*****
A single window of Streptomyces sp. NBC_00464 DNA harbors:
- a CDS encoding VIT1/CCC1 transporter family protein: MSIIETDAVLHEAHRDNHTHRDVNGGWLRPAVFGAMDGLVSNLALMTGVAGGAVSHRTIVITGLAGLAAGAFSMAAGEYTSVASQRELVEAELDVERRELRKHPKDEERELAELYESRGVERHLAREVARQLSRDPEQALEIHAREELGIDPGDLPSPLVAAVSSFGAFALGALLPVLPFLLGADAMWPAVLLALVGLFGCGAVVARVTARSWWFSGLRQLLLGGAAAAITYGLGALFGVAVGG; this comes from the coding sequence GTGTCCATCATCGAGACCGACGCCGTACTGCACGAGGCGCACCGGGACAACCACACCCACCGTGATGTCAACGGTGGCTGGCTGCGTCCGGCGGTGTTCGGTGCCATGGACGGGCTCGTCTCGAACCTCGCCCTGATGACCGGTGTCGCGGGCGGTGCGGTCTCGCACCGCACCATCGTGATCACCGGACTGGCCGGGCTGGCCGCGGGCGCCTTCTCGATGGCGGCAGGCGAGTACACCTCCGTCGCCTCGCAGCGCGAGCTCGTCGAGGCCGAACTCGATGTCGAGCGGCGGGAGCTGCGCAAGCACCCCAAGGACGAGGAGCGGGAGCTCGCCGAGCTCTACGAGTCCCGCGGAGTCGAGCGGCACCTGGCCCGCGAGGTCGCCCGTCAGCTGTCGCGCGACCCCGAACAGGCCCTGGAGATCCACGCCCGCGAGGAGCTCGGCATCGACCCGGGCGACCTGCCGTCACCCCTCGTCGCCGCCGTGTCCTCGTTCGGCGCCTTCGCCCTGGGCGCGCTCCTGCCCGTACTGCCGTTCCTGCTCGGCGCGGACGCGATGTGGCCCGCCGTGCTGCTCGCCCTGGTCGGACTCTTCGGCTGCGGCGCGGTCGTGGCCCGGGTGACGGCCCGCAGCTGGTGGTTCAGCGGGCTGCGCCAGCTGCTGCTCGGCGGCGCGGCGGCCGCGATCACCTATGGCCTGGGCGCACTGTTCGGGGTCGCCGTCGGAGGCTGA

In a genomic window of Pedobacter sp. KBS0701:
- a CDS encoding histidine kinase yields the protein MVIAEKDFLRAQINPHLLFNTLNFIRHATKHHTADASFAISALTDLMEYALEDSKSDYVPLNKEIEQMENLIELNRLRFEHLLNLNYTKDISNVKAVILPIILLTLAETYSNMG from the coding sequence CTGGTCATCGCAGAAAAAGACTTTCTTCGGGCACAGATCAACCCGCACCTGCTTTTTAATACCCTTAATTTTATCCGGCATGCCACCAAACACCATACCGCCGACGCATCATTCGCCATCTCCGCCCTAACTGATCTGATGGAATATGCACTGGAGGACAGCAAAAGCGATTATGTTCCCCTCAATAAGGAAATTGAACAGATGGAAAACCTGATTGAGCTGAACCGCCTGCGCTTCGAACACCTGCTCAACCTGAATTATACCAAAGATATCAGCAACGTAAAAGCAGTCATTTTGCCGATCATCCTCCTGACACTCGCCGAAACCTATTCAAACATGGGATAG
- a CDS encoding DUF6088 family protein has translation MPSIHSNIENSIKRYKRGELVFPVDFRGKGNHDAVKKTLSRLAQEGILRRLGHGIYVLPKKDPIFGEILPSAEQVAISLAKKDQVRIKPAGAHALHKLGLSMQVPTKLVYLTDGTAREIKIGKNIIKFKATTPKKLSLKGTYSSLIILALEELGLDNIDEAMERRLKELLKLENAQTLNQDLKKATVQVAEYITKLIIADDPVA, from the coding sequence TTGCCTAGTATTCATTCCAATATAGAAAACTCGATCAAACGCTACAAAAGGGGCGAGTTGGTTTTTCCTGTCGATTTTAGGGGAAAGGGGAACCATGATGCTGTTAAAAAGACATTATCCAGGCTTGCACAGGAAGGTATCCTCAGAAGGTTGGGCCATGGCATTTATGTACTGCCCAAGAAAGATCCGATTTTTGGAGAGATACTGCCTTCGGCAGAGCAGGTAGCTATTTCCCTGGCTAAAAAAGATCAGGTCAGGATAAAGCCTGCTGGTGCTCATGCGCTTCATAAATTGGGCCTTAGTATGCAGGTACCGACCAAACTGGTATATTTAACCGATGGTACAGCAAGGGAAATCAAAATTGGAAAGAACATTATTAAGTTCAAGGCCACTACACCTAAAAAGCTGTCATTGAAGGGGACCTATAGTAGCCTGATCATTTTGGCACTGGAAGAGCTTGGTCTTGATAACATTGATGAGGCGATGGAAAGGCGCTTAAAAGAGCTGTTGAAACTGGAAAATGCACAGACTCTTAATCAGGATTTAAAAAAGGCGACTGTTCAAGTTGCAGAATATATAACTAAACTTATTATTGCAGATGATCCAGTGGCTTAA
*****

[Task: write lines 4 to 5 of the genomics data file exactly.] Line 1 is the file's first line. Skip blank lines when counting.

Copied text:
- a CDS encoding histidine kinase yields the protein MVIAEKDFLRAQINPHLLFNTLNFIRHATKHHTADASFAISALTDLMEYALEDSKSDYVPLNKEIEQMENLIELNRLRFEHLLNLNYTKDISNVKAVILPIILLTLAETYSNMG from the coding sequence CTGGTCATCGCAGAAAAAGACTTTCTTCGGGCACAGATCAACCCGCACCTGCTTTTTAATACCCTTAATTTTATCCGGCATGCCACCAAACACCATACCGCCGACGCATCATTCGCCATCTCCGCCCTAACTGATCTGATGGAATATGCACTGGAGGACAGCAAAAGCGATTATGTTCCCCTCAATAAGGAAATTGAACAGATGGAAAACCTGATTGAGCTGAACCGCCTGCGCTTCGAACACCTGCTCAACCTGAATTATACCAAAGATATCAGCAACGTAAAAGCAGTCATTTTGCCGATCATCCTCCTGACACTCGCCGAAACCTATTCAAACATGGGATAG
- a CDS encoding DUF6088 family protein has translation MPSIHSNIENSIKRYKRGELVFPVDFRGKGNHDAVKKTLSRLAQEGILRRLGHGIYVLPKKDPIFGEILPSAEQVAISLAKKDQVRIKPAGAHALHKLGLSMQVPTKLVYLTDGTAREIKIGKNIIKFKATTPKKLSLKGTYSSLIILALEELGLDNIDEAMERRLKELLKLENAQTLNQDLKKATVQVAEYITKLIIADDPVA, from the coding sequence TTGCCTAGTATTCATTCCAATATAGAAAACTCGATCAAACGCTACAAAAGGGGCGAGTTGGTTTTTCCTGTCGATTTTAGGGGAAAGGGGAACCATGATGCTGTTAAAAAGACATTATCCAGGCTTGCACAGGAAGGTATCCTCAGAAGGTTGGGCCATGGCATTTATGTACTGCCCAAGAAAGATCCGATTTTTGGAGAGATACTGCCTTCGGCAGAGCAGGTAGCTATTTCCCTGGCTAAAAAAGATCAGGTCAGGATAAAGCCTGCTGGTGCTCATGCGCTTCATAAATTGGGCCTTAGTATGCAGGTACCGACCAAACTGGTATATTTAACCGATGGTACAGCAAGGGAAATCAAAATTGGAAAGAACATTATTAAGTTCAAGGCCACTACACCTAAAAAGCTGTCATTGAAGGGGACCTATAGTAGCCTGATCATTTTGGCACTGGAAGAGCTTGGTCTTGATAACATTGATGAGGCGATGGAAAGGCGCTTAAAAGAGCTGTTGAAACTGGAAAATGCACAGACTCTTAATCAGGATTTAAAAAAGGCGACTGTTCAAGTTGCAGAATATATAACTAAACTTATTATTGCAGATGATCCAGTGGCTTAA